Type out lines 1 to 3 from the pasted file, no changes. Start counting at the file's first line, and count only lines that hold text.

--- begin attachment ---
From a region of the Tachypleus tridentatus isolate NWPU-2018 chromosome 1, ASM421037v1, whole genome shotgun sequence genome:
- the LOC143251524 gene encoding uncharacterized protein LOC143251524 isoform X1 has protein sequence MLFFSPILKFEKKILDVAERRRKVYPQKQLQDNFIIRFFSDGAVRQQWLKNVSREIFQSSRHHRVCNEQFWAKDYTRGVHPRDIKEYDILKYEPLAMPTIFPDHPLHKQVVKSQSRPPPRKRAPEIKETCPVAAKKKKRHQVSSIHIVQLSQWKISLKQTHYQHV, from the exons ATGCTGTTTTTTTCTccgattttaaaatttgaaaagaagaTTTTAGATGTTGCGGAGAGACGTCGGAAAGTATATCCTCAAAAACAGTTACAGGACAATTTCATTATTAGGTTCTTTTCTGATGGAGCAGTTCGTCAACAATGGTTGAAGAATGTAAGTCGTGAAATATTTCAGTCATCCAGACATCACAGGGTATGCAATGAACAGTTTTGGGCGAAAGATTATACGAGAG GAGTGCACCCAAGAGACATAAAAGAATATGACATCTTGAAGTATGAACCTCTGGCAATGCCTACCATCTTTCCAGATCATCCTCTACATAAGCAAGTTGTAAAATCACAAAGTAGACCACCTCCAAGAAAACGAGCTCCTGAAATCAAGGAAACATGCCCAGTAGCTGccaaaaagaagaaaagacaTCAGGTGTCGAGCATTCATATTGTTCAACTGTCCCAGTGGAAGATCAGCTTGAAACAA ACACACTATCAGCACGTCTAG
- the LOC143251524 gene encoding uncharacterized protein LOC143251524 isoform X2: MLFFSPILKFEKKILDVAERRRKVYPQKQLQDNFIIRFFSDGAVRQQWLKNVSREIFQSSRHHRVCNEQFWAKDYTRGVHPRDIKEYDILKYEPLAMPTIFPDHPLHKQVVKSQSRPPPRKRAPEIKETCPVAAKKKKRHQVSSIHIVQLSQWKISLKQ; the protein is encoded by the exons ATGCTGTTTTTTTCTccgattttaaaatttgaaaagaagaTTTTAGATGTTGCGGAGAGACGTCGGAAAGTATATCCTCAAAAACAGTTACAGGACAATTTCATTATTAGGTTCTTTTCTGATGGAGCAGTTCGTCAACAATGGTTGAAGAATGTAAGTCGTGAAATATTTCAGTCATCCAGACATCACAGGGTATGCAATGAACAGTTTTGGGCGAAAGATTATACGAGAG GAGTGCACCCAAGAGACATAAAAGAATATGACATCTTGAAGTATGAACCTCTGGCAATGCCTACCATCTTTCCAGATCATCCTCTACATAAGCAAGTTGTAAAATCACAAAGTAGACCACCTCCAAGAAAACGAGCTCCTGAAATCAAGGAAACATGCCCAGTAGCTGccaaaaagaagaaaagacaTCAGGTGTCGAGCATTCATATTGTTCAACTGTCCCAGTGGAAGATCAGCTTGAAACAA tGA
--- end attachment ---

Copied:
From a region of the Tachypleus tridentatus isolate NWPU-2018 chromosome 1, ASM421037v1, whole genome shotgun sequence genome:
- the LOC143251524 gene encoding uncharacterized protein LOC143251524 isoform X1 has protein sequence MLFFSPILKFEKKILDVAERRRKVYPQKQLQDNFIIRFFSDGAVRQQWLKNVSREIFQSSRHHRVCNEQFWAKDYTRGVHPRDIKEYDILKYEPLAMPTIFPDHPLHKQVVKSQSRPPPRKRAPEIKETCPVAAKKKKRHQVSSIHIVQLSQWKISLKQTHYQHV, from the exons ATGCTGTTTTTTTCTccgattttaaaatttgaaaagaagaTTTTAGATGTTGCGGAGAGACGTCGGAAAGTATATCCTCAAAAACAGTTACAGGACAATTTCATTATTAGGTTCTTTTCTGATGGAGCAGTTCGTCAACAATGGTTGAAGAATGTAAGTCGTGAAATATTTCAGTCATCCAGACATCACAGGGTATGCAATGAACAGTTTTGGGCGAAAGATTATACGAGAG GAGTGCACCCAAGAGACATAAAAGAATATGACATCTTGAAGTATGAACCTCTGGCAATGCCTACCATCTTTCCAGATCATCCTCTACATAAGCAAGTTGTAAAATCACAAAGTAGACCACCTCCAAGAAAACGAGCTCCTGAAATCAAGGAAACATGCCCAGTAGCTGccaaaaagaagaaaagacaTCAGGTGTCGAGCATTCATATTGTTCAACTGTCCCAGTGGAAGATCAGCTTGAAACAA ACACACTATCAGCACGTCTAG
- the LOC143251524 gene encoding uncharacterized protein LOC143251524 isoform X2: MLFFSPILKFEKKILDVAERRRKVYPQKQLQDNFIIRFFSDGAVRQQWLKNVSREIFQSSRHHRVCNEQFWAKDYTRGVHPRDIKEYDILKYEPLAMPTIFPDHPLHKQVVKSQSRPPPRKRAPEIKETCPVAAKKKKRHQVSSIHIVQLSQWKISLKQ; the protein is encoded by the exons ATGCTGTTTTTTTCTccgattttaaaatttgaaaagaagaTTTTAGATGTTGCGGAGAGACGTCGGAAAGTATATCCTCAAAAACAGTTACAGGACAATTTCATTATTAGGTTCTTTTCTGATGGAGCAGTTCGTCAACAATGGTTGAAGAATGTAAGTCGTGAAATATTTCAGTCATCCAGACATCACAGGGTATGCAATGAACAGTTTTGGGCGAAAGATTATACGAGAG GAGTGCACCCAAGAGACATAAAAGAATATGACATCTTGAAGTATGAACCTCTGGCAATGCCTACCATCTTTCCAGATCATCCTCTACATAAGCAAGTTGTAAAATCACAAAGTAGACCACCTCCAAGAAAACGAGCTCCTGAAATCAAGGAAACATGCCCAGTAGCTGccaaaaagaagaaaagacaTCAGGTGTCGAGCATTCATATTGTTCAACTGTCCCAGTGGAAGATCAGCTTGAAACAA tGA